Sarco(endo)plasmic reticulum calcium ATPase (SERCA) is a transmembrane protein whose function is regulated by its immediate lipid environment (annulus). The composition of the annulus is currently unknown or it’s susceptibility to a high saturated fat diet (HSFD). Furthermore it is uncertain if HSFD can protect SERCA from thermal stress. The purpose of the study was to determine SERCA annular lipid composition, resulting impact of a HSFD, and in turn, influence on SERCA activity with and without thermal stress. The major findings were annular lipids were shorter and more saturated compared to whole homogenate and HSFD had no effect on annular lipid composition or SERCA activity with and without thermal stress. Both average chain length and unsaturation index were positively correlated with SERCA activity with and without thermal stress. These findings suggest that annular lipid composition is different than whole homogenate and its composition appears to be related to SERCA function.
    • The Role of Membrane Lipid Composition on Skeletal Muscle Damage in the Rodent Model of Duchenne Muscular Dystrophy

      Zibamanzarmofrad, Maral; Applied Health Sciences Program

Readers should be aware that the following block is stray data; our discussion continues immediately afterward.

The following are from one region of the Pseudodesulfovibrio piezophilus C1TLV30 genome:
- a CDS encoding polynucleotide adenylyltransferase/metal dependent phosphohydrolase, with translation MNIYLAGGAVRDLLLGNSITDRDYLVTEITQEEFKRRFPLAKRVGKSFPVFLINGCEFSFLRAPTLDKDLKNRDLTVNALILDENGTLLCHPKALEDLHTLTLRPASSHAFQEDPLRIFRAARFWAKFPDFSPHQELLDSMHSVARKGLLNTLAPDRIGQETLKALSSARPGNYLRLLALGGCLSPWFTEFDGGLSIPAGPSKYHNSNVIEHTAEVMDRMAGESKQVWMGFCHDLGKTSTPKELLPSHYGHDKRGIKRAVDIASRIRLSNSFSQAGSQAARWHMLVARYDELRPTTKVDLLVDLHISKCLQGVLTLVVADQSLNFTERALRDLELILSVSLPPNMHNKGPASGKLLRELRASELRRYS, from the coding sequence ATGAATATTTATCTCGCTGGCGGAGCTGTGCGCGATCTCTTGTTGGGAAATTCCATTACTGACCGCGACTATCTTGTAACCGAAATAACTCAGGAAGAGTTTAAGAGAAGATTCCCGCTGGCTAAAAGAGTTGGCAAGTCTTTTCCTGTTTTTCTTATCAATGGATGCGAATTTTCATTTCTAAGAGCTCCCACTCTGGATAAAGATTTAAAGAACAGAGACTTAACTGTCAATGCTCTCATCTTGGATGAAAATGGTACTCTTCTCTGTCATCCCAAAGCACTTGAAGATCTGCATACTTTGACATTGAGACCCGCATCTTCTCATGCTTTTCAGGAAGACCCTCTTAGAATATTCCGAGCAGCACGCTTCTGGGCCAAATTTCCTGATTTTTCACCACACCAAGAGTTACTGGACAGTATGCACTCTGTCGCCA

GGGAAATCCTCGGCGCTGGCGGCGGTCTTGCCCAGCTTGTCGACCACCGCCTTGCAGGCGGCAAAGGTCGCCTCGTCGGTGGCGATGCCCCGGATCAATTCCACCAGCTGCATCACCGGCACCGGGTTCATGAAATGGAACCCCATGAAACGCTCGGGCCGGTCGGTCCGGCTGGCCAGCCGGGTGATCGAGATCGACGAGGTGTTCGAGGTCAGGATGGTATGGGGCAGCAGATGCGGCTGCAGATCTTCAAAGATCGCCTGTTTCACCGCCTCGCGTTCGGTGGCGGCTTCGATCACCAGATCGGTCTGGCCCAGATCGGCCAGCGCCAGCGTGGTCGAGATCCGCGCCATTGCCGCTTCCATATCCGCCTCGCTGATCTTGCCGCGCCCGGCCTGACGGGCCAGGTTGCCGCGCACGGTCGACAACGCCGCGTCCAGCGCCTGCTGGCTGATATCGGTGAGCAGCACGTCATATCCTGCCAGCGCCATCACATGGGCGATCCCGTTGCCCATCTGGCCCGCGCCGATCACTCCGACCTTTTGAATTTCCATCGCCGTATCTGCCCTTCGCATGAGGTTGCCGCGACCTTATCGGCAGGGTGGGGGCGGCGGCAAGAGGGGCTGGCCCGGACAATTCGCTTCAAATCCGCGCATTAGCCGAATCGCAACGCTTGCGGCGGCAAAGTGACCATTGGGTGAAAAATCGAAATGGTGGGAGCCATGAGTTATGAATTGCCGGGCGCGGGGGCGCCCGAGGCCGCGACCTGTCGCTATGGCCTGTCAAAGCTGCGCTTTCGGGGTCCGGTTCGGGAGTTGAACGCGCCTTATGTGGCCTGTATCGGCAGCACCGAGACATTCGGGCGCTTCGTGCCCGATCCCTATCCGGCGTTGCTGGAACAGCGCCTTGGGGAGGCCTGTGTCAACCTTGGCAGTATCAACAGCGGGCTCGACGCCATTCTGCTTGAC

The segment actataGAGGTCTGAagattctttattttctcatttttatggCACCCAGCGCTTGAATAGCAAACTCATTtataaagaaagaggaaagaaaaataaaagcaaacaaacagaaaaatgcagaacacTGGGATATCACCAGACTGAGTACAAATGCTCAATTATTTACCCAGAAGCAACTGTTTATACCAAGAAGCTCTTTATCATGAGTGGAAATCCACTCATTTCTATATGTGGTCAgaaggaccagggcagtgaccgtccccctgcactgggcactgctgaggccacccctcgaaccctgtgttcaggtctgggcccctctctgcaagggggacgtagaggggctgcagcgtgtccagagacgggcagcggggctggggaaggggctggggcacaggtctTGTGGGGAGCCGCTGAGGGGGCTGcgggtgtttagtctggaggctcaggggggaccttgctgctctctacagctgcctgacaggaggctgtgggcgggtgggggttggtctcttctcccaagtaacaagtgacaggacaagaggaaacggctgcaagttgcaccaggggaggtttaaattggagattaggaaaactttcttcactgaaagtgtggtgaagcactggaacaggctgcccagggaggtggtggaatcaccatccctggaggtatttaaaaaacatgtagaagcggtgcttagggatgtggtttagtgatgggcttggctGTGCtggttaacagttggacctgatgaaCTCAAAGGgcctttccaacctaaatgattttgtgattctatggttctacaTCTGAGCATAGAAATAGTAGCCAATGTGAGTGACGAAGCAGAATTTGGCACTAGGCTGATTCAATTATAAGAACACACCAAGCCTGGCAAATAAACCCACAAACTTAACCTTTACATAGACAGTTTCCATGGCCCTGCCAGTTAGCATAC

Duchenne muscular dystrophy is a X-linked muscle disease, which leads to alterations in membrane phospholipid fatty acid (FA) composition and skeletal muscle damage. Increased membrane saturated FA in muscular dystrophy may suggest its association with increased susceptibility (as being the cause or consequence) to muscle damage. It was hypothesised that increased saturation is positively correlated to increased muscle damage. Correlations were hypothesized to be greater in extensor digitorum longus (EDL) at 20 weeks compared to soleus (SOL) at 10 weeks in dystrophin deficient (mdx) mice. Increased saturation was correlated to damage in EDL at both 10 and 20 weeks, with stronger correlations at 10 weeks. The results suggest that membrane PL FA composition may be associated with damage through two possible means. Increased saturation may be a cause or consequence of membrane damage. Association of membrane composition with eccentric induced damage has underscored the importance of saturated PL FA compositions in damage to dystrophic myofibres.